Narrative imagination is the ability to inhabit a strange world for a time and share in it cognitively and emotionally, and this is the ‘promise of literature’ according to Martha Nussbaum: [End of Page iii]
It is for this reason that literature is so urgently important for the citizen, as an expansion of sympathies that real life cannot cultivate sufficiently. It is the political promise of literature that it can transport us, while remaining ourselves, into the life of another, revealing similarities but also profound differences between the life and thought of that other and myself and making them comprehensible, or at least nearly comprehensible. (Nussbaum, 1998, p. 111)
In the first article in this issue, Jessica Hanssen presents a fascinating way of employing a work of fantasy in teacher education. Philip Pullman’s Northern Lights won the Carnegie of Carnegies in 2007, naming the book as the best-loved winner of the Carnegie Medal for an outstanding work of children’s fiction since the inauguration of the prize in 1936. With ‘Interpreting the Dæmonomicon: A Decade of Teaching Philip Pullman’s Northern Lights’, Hanssen gives an account of a project that reveals the discovery potential for future teachers as they accompany the protagonist, Lyra, on her journey (internal as well as external) and with a quest of their own – toward becoming an English teacher. Hanssen makes interesting and creative use of the dæmon concept, invented by Pullman, to help student teachers confront ‘unanswered questions about their adult identity, including their future profession, and […] help them form a fixed, adult image of their experiences, talents, and potential, in a way that feels authentically in the moment’ (p. 4).
Grit Alter’s paper follows, ‘Integrating Postcolonial Culture(s) into Primary English Language Teaching’. Referring to the ELT textbooks produced in Germany, Alter criticizes in her paper that ‘textbooks for primary schools mainly focus on the UK and the USA and offer rather superficial and stereotypical content’. This represents an even narrower focus than the BANA countries referred to above. With Nussbaum, Alter argues that ‘picturebooks can enhance primary-aged children’s intercultural communicative competence by developing empathy and making them curious about further English-speaking places around the world’. At the same time, she discusses and presents criteria for the careful selection of picturebooks for [End of Page iv] ELT, to avoid books that discriminate against dimensions of identity and offer inappropriate representations of cultures.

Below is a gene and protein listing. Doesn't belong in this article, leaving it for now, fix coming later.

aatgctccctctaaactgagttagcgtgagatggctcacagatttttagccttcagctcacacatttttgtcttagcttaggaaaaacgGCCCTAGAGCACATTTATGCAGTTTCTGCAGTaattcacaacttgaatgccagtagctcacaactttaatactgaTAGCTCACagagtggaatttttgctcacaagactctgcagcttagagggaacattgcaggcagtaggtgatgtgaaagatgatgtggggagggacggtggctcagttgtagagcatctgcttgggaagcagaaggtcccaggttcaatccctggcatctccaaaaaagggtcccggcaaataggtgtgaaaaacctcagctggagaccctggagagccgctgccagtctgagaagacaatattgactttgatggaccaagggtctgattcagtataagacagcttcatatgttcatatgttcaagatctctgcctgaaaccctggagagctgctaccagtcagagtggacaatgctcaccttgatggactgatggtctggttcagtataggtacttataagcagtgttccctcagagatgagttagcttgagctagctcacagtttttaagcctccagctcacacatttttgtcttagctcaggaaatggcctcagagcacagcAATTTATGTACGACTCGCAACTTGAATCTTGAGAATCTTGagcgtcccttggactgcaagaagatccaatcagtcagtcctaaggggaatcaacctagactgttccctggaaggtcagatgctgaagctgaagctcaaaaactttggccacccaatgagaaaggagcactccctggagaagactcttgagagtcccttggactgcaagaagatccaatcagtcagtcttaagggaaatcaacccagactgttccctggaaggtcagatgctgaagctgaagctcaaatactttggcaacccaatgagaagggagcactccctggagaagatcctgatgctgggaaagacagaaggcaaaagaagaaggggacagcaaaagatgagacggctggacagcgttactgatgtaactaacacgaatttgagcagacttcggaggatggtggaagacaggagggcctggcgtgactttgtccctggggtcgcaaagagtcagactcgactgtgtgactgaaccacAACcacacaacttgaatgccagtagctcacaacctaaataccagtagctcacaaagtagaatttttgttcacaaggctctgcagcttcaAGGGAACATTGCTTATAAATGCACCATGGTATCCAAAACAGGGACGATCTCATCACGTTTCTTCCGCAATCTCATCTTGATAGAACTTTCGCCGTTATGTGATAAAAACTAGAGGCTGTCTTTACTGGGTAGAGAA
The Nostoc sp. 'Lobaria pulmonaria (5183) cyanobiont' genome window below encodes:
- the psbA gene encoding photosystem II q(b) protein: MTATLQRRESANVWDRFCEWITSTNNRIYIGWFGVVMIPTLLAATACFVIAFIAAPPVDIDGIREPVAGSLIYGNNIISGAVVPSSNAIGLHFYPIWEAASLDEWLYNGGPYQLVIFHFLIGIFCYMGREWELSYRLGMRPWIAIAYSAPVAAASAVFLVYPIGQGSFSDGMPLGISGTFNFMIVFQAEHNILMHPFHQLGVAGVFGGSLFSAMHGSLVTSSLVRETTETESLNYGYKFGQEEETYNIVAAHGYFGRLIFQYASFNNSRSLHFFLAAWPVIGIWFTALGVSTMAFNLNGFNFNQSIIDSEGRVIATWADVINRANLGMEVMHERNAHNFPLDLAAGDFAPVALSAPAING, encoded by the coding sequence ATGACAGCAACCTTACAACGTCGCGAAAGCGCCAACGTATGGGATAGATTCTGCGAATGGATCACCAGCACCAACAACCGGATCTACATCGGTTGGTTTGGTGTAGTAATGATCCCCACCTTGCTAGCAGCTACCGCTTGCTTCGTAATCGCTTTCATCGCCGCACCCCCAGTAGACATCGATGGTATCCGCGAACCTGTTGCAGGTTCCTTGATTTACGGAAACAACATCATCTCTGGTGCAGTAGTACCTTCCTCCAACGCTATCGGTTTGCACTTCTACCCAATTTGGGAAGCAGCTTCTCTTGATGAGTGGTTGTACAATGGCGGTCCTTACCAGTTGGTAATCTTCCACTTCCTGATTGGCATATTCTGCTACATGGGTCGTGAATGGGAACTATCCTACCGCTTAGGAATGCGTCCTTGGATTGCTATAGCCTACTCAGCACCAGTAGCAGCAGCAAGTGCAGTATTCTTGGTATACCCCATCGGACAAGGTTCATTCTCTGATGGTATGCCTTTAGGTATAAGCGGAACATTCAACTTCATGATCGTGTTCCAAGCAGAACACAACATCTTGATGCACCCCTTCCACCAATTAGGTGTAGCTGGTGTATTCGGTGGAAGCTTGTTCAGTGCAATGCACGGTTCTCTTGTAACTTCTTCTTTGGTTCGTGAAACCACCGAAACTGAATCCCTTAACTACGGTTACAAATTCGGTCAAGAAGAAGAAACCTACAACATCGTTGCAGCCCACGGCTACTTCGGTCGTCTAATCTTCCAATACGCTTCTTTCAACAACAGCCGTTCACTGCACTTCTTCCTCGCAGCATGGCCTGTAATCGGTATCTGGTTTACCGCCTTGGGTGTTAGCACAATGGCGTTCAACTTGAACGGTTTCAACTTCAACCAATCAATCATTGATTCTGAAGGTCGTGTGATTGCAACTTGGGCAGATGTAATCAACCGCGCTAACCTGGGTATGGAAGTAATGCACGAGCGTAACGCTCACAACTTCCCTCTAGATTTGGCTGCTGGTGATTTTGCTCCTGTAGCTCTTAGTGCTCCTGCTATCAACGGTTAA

The next paper, ‘The Use of Children’s Literature in ELT in Brazil’, demonstrates how children’s literature is used in a number of ELT educational scenarios. Here, the authors Dilys Rees, Danilo Pereira and Layssa Mello refer to ‘critical interculturality, which we define as a space of encounter and of re-creation which opens up new alternatives, categories, and horizons’ (p. 46). Bettina Kümmerling-Meibauer’s book review introduces The Routledge Companion to International Children’s Literature (Ed. Stephens with Belmiro, Curry, Lifang & Motawy, 2017). This is an ambitious, wide-reaching and innovative volume. It offers an introduction also to English-language children’s books ‘published in regions and countries that are usually neglected in academia and educational circles’ (p. 67).
Our feature, Recommended Reads, is supported for this issue by the educators Helena Lopes, Sandie Mourão, Vicki Palmquist and Claudia Rey – the books they present are recent picturebooks ideal for sharing with different age groups. We are always grateful for these recommendations, and would like to take this opportunity to encourage colleagues to make further recommendations with a view to showcasing literature from lesser represented parts of the world.
As always, we thank our contributors and all who have been involved in creating this issue.
Janice Bland and Sandie Mourão
Bland, J. (forthcoming 2018). Introduction: The challenge of literature. In J. Bland (Ed.), Using Literature in English Language Education: Challenging Reading for 8–18 Year Olds. London: Bloomsbury Academic, pp. 1–22.
Canagarajah, S. (1999). Resisting Linguistic Imperialism in English Teaching. Oxford: Oxford University Press. [End of Page v]
Crystal, D. (2004). Subcontinent Raises Its Voice. The Guardian, 19 November 2004. Retrieved from https://www.theguardian.com/education/2004/nov/19/tefl
Delanoy, W. (forthcoming 2018). Literature in language education: Challenges for theory building. In J. Bland (Ed.), Using Literature in English Language Education: Challenging Reading for 8–18 Year Olds. London: Bloomsbury Academic, pp. 141–57.
Holliday, A. (1994). The house of TESEP and the communicative approach: the special needs of state English language education. ELT Journal, 48, 3-11.
Nussbaum, M. (1998). Cultivating Humanity: A Classical Defence of Reform in Liberal Education. Cambridge, Massachusetts: Harvard University Press. [End of Page vi]